Since 1929, it’s been home to the Sikorsky Aircraft Corporation, a helicopter manufacturing company founded by Igor Sikorsky, and the site of America’s first practical helicopter flights.
In the earliest days of aviation, airplanes arriving in Stratford would simply land at Avon Field, a local racetrack, until a nearby site next to Long Island Sound was developed as an airfield.
Hangars went up in the 1920s, with one occupied by the Glenn Curtiss Flying School and another by Sikorsky. There, he built flying boats, including the famous Pan Am Clippers, for the burgeoning airline industry and experimented with early helicopter designs.
For a few years the airport was named Mollison Field, after Jim Mollison, a Scottish aviator who crashed there in 1933 during an attempt to fly the Atlantic Ocean from Wales to New York.
The city of Bridgeport purchased the airport in 1937, renaming it Bridgeport Municipal Airport, although the airport is in Stratford.
On September 14, 1939, Sikorsky made the first flight of the VS–300, a helicopter considered to be the first practical design, and the first with a single overhead rotor. Although it proved that vertical flight was possible, the helicopter was unstable and needed years of further refinement.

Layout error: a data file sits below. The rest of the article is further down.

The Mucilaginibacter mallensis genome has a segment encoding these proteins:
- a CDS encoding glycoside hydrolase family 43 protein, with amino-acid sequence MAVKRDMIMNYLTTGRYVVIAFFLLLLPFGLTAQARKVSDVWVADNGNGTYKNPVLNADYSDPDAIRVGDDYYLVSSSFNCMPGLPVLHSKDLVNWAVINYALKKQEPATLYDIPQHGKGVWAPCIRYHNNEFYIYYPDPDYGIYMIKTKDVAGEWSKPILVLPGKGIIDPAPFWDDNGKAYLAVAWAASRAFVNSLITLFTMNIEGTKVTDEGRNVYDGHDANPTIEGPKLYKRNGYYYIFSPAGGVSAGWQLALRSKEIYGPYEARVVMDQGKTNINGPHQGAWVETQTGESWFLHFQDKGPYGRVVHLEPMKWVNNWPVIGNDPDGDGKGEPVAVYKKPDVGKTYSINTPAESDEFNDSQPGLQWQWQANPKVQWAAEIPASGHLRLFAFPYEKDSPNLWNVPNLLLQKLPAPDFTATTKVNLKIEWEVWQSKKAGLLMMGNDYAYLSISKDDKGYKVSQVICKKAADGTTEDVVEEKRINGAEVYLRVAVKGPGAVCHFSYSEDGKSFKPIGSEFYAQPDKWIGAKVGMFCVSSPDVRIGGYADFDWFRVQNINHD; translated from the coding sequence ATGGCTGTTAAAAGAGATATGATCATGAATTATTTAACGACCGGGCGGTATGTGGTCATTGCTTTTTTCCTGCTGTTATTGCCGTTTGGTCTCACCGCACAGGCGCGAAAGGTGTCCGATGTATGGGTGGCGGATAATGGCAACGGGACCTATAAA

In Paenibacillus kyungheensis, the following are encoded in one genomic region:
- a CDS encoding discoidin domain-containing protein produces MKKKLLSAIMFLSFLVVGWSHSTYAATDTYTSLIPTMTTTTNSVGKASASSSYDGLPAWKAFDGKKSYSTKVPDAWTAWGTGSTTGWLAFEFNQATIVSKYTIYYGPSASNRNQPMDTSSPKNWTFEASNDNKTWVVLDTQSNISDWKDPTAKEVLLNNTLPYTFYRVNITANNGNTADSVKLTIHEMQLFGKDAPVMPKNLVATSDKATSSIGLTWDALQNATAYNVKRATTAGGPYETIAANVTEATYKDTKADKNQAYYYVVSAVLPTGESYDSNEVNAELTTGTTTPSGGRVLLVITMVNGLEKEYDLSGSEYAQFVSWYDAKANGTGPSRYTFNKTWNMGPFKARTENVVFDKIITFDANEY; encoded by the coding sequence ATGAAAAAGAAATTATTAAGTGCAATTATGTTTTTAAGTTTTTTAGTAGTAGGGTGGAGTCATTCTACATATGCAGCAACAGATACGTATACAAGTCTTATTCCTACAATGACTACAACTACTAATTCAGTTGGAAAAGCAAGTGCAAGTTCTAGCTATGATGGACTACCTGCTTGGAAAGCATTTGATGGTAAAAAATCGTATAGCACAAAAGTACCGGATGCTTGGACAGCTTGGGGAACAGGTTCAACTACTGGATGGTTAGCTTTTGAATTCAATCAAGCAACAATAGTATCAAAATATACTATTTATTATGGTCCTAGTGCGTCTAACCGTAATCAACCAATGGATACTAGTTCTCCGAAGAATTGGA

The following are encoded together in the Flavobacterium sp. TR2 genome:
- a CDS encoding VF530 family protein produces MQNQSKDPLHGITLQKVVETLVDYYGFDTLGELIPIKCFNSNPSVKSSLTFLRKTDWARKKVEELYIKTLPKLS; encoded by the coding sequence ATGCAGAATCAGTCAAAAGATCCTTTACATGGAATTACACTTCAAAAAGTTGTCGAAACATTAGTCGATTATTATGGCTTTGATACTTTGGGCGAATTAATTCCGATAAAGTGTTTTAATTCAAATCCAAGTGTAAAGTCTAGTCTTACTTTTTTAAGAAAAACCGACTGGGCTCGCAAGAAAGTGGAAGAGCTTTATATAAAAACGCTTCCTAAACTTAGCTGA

During World War II, Vought F4U Corsair fighters were built in a factory at the edge of the airport and flown off to the war. In 1943, Charles Lindbergh visited Vought to test pilot the experimental V–173 “Flying Pancake.”
The facility was renamed Igor Sikorsky Memorial Airport in 1972. Today, it’s a general aviation airport and home to the Connecticut Air and Space Center, a museum of vintage airplanes, helicopters, and memorabilia with a focus on locally manufactured aircraft. Drop in at Sikorsky Memorial Airport to learn more about Connecticut aviation history and check on the restoration of the 1928 Curtiss Hangar.
Dennis K. Johnson is an aviation writer living in New York City.